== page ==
Mothertochild transmission of HIV among Zimbabwean women who seroconverted postnatally: Prospective cohort study

Jean H. Humphrey, Edmore Marinda, Kuda Mutasa, Lawrence H. Moulton, Peter J. Iliff, Robert Ntozini, Henry Chidawanyika, Kusum J. Nathoo, Naume Tavengwa, Alison Jenkins, Ellen G. Piwoz, Philippe Van De Perre, Brian J. Ward

Research output: Contribution to journalArticle

Abstract

Objectives: To estimate the rates and timing of mother to infant transmission of HIV associated with breast feeding in mothers who seroconvert postnatally, and their breast milk and plasma HIV loads during and following seroconversion, compared with women who tested HIV positive at delivery. Design: Prospective cohort study. Setting: Urban Zimbabwe. Participants: 14 110 women and infants enrolled in the Zimbabwe Vitamin A for Mothers and Babies (ZVITAMBO) trial (1997-2001). Main outcome measures: Mother to child transmission of HIV, and breast milk and maternal plasma HIV load during the postpartum period. Results: Among mothers who tested HIV positive at baseline and whose infant tested HIV negative with polymerase chain reaction (PCR) at six weeks (n=2870), breastfeeding associated transmission was responsible for an average of 8.96 infant infections per 100 child years of breast feeding (95% CI 7.92 to 10.14) and varied little over the breastfeeding period. Breastfeeding associated transmission for mothers who seroconverted postnatally (n=334) averaged 34.56 infant infections per 100 child years (95% CI 26.60 to 44.91) during the first nine months after maternal infection, declined to 9.50 (95% CI 3.07 to 29.47) during the next three months, and was zero thereafter. Among women who seroconverted postnatally and in whom the precise timing of infection was known (≤90 days between last negative and first positive test; n=51), 62% (8/13) of transmissions occurred in the first three months after maternal infection and breastfeeding associated transmission was 4.6 times higher than in mothers who tested HIV positive at baseline and whose infant tested HIV negative with PCR at six weeks. Median plasma HIV concentration in all mothers who seroconverted postnatally declined from 5.0 log 10 copies/mL at the last negative enzyme linked immunosorbent assay (ELISA) to 4.1 log 10 copies/mL at 9-12 months after infection. Breast milk HIV load in this group was 4.3 log 10 copies/mL 0-30 days after infection, but rapidly declined to 2.0 log 10 copies/mL and <1.5 log 10 copies/mL by 31-90 days and more than 90 days, respectively. Among women whose plasma sample collected soon after delivery tested negative for HIV with ELISA but positive with PCR (n=17), 75% of their infants were infected or had died by 12 months. An estimated 18.6% to 20.4% of all breastfeeding associated transmission observed in the ZVITAMBO trial occurred among mothers who seroconverted postnatally. Conclusions: Breastfeeding associated transmission is high during primary maternal HIV infection and is mirrored by a high but transient peak in breast milk HIV load. Around two thirds of breastfeeding associated transmission by women who seroconvert postnatally may occur while the mother is still in the "window period" of an antibody based test, when she would test HIV negative using one of these tests. Trial registration: Clinical trials.gov NCT00198718.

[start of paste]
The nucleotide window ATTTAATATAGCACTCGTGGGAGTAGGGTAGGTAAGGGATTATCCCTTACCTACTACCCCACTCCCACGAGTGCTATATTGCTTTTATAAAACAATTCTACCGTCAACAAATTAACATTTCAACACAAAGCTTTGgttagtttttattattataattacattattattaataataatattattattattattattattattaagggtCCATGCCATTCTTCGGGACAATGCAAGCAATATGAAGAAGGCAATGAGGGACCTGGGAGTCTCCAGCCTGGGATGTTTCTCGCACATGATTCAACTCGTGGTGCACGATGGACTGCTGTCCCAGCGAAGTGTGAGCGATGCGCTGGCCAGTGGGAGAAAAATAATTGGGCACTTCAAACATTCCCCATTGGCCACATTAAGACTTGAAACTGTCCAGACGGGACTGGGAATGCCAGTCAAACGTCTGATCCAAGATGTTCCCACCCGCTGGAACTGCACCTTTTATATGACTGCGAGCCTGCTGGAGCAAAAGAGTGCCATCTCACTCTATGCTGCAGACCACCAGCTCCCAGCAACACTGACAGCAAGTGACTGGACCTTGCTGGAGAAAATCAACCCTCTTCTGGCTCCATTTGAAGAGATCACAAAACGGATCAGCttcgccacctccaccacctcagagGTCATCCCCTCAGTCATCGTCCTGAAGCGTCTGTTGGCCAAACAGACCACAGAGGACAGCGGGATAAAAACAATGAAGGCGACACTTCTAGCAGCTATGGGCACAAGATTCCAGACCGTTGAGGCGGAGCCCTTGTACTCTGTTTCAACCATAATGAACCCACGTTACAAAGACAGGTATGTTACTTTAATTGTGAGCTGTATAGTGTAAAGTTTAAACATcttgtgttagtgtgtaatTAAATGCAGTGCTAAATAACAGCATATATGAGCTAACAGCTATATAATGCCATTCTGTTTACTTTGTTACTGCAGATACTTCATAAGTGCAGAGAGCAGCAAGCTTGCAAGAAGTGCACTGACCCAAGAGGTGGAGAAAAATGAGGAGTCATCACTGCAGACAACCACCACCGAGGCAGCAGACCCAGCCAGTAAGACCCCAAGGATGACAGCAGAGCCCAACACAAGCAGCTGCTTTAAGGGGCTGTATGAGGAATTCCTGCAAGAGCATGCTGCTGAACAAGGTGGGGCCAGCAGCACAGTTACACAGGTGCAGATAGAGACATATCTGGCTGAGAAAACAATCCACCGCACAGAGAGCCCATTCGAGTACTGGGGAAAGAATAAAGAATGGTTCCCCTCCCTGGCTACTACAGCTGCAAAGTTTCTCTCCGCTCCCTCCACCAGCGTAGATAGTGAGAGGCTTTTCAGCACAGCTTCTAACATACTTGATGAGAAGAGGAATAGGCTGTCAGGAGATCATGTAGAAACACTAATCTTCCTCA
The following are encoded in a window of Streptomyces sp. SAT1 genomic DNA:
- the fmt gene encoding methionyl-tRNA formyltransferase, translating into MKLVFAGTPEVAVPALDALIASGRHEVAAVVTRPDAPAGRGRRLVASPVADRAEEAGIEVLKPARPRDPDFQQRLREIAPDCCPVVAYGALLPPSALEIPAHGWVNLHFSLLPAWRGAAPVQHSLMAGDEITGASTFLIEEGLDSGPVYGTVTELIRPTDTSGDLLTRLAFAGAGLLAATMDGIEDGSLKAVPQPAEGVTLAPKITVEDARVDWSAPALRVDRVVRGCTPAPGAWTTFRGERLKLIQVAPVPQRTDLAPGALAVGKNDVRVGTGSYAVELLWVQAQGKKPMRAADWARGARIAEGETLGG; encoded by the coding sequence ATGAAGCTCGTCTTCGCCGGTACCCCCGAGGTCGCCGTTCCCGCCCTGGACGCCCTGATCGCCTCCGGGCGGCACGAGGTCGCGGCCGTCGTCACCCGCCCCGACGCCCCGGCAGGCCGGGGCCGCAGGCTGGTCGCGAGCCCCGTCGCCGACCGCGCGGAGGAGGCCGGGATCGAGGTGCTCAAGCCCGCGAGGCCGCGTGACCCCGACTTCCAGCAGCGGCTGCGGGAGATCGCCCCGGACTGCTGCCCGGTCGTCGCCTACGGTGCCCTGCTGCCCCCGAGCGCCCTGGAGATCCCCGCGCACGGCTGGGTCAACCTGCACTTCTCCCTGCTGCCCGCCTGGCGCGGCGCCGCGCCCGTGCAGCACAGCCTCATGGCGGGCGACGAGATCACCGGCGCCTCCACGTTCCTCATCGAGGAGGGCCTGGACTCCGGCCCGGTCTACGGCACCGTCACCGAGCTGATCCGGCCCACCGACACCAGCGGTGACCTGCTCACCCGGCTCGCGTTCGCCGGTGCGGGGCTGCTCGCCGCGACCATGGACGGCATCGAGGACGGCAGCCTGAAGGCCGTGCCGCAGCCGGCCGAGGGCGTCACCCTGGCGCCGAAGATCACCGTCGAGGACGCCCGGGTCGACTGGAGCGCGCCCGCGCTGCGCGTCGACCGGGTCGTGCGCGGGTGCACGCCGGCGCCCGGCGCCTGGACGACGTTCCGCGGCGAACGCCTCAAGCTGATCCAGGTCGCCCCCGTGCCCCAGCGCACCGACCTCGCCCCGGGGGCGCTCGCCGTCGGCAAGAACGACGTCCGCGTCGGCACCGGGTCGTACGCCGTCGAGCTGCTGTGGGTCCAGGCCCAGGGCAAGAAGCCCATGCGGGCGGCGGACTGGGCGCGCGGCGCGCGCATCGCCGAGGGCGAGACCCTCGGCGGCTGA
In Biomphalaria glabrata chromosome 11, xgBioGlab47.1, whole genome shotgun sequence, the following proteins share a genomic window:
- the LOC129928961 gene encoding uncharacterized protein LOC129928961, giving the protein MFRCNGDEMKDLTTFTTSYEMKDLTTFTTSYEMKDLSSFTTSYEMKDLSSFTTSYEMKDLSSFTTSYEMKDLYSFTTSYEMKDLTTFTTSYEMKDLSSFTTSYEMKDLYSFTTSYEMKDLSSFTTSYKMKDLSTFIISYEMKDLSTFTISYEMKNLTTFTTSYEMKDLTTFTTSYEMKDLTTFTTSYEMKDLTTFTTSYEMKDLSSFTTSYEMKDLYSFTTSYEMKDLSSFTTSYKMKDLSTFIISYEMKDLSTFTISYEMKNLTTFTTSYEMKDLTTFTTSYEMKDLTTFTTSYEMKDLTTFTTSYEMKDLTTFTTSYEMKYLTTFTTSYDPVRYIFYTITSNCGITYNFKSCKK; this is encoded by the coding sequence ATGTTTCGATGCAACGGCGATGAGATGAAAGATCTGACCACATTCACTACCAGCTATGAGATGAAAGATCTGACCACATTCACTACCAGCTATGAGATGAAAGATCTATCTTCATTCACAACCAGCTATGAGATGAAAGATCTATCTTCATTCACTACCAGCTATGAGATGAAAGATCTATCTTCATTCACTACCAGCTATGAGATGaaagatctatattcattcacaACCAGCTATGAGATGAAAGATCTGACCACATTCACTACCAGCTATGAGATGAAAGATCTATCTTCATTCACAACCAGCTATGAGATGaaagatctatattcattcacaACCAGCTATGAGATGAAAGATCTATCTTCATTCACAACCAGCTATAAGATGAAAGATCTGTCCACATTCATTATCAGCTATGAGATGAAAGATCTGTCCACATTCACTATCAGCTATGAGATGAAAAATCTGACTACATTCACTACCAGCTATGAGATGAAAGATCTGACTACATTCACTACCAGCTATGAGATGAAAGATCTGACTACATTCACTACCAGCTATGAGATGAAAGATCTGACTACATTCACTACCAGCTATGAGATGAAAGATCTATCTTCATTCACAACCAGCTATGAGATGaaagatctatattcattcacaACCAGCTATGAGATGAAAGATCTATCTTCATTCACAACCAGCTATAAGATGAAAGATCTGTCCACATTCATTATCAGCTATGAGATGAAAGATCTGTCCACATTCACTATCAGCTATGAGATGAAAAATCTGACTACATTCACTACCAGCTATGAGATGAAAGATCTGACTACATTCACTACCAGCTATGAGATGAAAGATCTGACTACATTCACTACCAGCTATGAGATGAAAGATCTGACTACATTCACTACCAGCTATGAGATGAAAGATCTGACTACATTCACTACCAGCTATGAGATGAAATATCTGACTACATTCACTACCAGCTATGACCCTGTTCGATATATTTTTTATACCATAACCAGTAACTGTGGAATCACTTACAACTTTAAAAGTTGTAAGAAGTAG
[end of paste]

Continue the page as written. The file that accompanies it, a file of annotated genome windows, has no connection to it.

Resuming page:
Original languageEnglish (US)
Article numberc6580
Number of pages1
JournalBMJ
Volume342
Issue number7787
DOIs
StatePublished - Jan 1 2011

ASJC Scopus subject areas

  • Medicine(all)

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    Humphrey, J. H., Marinda, E., Mutasa, K., Moulton, L. H., Iliff, P. J., Ntozini, R., Chidawanyika, H., Nathoo, K. J., Tavengwa, N., Jenkins, A., Piwoz, E. G., Van De Perre, P., & Ward, B. J. (2011). Mothertochild transmission of HIV among Zimbabwean women who seroconverted postnatally: Prospective cohort study. BMJ, 342(7787), [c6580]. https://doi.org/10.1136/bmj.c6580